January 1982. It was a day of icy cold and blizzards. It was the day the Sentinel chose to be out and about in Wester Hailes to see some of FISH’s neighbourhood workers in action and meet just a few of the residents who relied on them. The weather may have been terrible but the conditions created a perfect illustration of how vitally important the help provided by this small team of dedicated workers was to the community they served. Every one of the people visited was over 75 years old and, because of the weather, stuck in their homes unable to venture out, vulnerable and isolated.
Here’s a sample of the stories the Sentinel recounted from that day:
>>> Mr Turton was living in only one room of his house and the temperature had dropped so low in his kitchen that the pipes had frozen and he had no water. FISH’s Jane Straiton got on the case right away reporting the problem to the Council’s Maintenance Department and then, because they were unable to deal with it immediately, arranged for his neighbour to provide him with water in the meantime.
>>> Mr and Mrs Murray had requested a visit and were delighted that Jane had been able to call despite the snow. Mrs Murray was bedridden and told the Sentinel “It is great to see a nice friendly face when Jane pops in. It’s nice to know somebody cares”.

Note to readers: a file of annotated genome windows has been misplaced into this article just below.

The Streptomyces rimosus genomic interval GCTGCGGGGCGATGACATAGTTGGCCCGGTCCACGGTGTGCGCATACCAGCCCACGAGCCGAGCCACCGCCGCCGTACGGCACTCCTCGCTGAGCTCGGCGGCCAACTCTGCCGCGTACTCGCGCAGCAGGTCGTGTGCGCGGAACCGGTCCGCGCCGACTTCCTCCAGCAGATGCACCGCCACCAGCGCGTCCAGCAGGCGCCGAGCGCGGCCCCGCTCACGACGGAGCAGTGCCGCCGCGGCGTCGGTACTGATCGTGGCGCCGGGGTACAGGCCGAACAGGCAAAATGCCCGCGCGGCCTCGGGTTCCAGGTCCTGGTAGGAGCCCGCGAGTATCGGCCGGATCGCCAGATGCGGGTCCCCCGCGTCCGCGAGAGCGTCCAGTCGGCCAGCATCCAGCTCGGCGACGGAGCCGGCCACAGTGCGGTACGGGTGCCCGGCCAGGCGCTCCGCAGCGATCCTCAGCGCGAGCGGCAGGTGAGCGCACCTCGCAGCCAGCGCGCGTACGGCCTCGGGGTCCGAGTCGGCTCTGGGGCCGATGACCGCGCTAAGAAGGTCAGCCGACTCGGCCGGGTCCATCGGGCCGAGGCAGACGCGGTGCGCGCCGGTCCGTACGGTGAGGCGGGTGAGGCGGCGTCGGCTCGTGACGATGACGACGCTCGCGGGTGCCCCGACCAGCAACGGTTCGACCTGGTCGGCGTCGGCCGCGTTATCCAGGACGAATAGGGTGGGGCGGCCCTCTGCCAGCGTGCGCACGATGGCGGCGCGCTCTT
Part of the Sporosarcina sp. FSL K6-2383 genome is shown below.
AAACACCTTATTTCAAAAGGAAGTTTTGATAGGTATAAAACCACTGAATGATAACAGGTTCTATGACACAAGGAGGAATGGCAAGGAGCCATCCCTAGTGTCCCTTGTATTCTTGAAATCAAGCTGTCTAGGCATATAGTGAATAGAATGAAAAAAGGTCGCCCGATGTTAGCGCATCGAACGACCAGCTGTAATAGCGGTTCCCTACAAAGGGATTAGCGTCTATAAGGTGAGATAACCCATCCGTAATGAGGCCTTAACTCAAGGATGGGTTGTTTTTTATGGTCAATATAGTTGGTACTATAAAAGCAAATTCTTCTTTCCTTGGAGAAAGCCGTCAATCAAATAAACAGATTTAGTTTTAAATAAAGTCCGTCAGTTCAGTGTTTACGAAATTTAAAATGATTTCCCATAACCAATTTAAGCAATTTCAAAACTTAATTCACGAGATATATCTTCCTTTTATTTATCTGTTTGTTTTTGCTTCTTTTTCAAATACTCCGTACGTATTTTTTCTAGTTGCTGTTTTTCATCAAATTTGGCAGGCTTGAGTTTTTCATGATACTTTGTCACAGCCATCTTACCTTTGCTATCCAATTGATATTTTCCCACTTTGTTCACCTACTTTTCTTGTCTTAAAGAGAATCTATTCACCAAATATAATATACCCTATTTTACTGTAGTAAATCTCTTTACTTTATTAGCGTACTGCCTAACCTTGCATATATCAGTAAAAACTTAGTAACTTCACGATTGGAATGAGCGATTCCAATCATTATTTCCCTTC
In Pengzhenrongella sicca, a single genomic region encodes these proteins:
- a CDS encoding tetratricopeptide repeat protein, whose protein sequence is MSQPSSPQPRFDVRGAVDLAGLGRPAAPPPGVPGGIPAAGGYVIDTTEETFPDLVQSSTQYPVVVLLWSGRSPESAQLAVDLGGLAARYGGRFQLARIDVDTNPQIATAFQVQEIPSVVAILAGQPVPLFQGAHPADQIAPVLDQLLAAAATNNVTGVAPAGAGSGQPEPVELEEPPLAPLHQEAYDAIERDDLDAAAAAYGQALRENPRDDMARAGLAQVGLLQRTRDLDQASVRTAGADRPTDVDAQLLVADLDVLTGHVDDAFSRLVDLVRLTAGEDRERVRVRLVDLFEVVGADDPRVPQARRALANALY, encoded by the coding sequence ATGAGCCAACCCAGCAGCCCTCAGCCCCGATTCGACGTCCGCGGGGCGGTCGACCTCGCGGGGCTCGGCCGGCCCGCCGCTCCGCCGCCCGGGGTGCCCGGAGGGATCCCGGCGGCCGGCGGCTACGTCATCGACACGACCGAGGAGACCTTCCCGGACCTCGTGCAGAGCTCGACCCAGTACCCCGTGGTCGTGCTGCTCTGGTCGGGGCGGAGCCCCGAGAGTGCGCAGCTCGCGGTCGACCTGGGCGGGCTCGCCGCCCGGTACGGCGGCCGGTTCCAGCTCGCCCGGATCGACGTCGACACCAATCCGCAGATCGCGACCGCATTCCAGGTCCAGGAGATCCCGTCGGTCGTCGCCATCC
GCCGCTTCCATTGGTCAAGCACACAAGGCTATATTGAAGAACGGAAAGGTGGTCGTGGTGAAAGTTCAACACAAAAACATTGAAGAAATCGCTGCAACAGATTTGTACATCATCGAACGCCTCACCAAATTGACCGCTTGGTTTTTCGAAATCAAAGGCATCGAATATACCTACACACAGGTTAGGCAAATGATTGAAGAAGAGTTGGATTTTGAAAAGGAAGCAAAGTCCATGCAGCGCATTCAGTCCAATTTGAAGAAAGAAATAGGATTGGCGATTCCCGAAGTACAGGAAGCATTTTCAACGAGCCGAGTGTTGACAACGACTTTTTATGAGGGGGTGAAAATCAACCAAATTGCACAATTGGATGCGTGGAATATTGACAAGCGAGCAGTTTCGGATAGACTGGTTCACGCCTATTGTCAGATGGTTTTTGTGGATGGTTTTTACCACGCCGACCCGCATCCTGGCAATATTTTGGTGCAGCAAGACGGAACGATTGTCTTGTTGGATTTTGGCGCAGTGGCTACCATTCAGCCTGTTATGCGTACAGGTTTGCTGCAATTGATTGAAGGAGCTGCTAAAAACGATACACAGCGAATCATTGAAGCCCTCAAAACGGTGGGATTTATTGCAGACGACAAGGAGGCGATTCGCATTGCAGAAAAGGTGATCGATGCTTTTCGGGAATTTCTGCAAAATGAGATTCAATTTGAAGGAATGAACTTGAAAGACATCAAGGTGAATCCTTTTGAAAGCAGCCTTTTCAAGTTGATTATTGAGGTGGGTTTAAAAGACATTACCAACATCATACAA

>>> Ann Dow visited Mrs Dodds who said how much she’d enjoyed the Christmas party organised by the Dumbryden Association of Tenants. She had hurt her hips after a fall in her house resulting in a lengthy stay in hospital followed by a period of convalescence at home which meant that she hadn’t been out for nearly a year. Ann had organised a car to pick Mrs D up, take her to the party and bring her home afterwards.
These may have been only small acts in themselves but were exactly the help and support the elderly residents wanted and needed – the sort of one-to-one contacts and personal kindnesses that overstretched authorities with the whole of Edinburgh to cover couldn’t begin to replicate.
However, the sad irony was that at the very time the article was written, FISH was facing the possible loss of the grant funding it had been receiving from Lothian Regional Council because of large cuts in government expenditure. Last week we suggested that FISH exemplified much of what is now being touted as answers to society’s percieved ills. It’s true that communities are capable of doing a lot for themselves but then, as now, only if their individual local projects and initiatives receive adequate support. Make funding cuts too deep, try and stretch the resources that are left beyond realistic limits and any chance of a “Big Society” will be lost and many areas will remain blighted for years to come.